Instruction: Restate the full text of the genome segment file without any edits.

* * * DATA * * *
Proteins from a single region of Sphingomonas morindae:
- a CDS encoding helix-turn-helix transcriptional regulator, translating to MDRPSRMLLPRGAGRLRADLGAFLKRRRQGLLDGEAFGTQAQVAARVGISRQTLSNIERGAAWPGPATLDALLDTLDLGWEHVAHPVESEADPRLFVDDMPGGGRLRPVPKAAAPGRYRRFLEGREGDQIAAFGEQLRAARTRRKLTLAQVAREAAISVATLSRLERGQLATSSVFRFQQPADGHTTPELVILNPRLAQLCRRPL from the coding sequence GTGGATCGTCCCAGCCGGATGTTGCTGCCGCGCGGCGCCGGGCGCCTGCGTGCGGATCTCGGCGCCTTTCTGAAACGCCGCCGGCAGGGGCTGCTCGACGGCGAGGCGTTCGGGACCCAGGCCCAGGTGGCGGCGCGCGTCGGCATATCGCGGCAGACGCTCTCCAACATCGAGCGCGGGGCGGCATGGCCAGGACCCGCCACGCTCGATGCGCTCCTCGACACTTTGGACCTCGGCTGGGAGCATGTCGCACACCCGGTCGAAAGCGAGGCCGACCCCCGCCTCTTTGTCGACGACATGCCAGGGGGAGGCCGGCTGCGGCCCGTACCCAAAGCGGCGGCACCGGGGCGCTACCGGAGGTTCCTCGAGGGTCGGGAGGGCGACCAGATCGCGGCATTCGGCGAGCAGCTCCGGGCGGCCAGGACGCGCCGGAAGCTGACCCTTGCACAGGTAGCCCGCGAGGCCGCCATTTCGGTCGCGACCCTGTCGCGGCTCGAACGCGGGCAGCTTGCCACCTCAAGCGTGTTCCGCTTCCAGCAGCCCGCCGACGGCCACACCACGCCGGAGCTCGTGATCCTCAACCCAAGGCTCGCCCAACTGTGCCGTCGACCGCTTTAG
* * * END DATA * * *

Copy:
Proteins from a single region of Sphingomonas morindae:
- a CDS encoding helix-turn-helix transcriptional regulator, translating to MDRPSRMLLPRGAGRLRADLGAFLKRRRQGLLDGEAFGTQAQVAARVGISRQTLSNIERGAAWPGPATLDALLDTLDLGWEHVAHPVESEADPRLFVDDMPGGGRLRPVPKAAAPGRYRRFLEGREGDQIAAFGEQLRAARTRRKLTLAQVAREAAISVATLSRLERGQLATSSVFRFQQPADGHTTPELVILNPRLAQLCRRPL from the coding sequence GTGGATCGTCCCAGCCGGATGTTGCTGCCGCGCGGCGCCGGGCGCCTGCGTGCGGATCTCGGCGCCTTTCTGAAACGCCGCCGGCAGGGGCTGCTCGACGGCGAGGCGTTCGGGACCCAGGCCCAGGTGGCGGCGCGCGTCGGCATATCGCGGCAGACGCTCTCCAACATCGAGCGCGGGGCGGCATGGCCAGGACCCGCCACGCTCGATGCGCTCCTCGACACTTTGGACCTCGGCTGGGAGCATGTCGCACACCCGGTCGAAAGCGAGGCCGACCCCCGCCTCTTTGTCGACGACATGCCAGGGGGAGGCCGGCTGCGGCCCGTACCCAAAGCGGCGGCACCGGGGCGCTACCGGAGGTTCCTCGAGGGTCGGGAGGGCGACCAGATCGCGGCATTCGGCGAGCAGCTCCGGGCGGCCAGGACGCGCCGGAAGCTGACCCTTGCACAGGTAGCCCGCGAGGCCGCCATTTCGGTCGCGACCCTGTCGCGGCTCGAACGCGGGCAGCTTGCCACCTCAAGCGTGTTCCGCTTCCAGCAGCCCGCCGACGGCCACACCACGCCGGAGCTCGTGATCCTCAACCCAAGGCTCGCCCAACTGTGCCGTCGACCGCTTTAG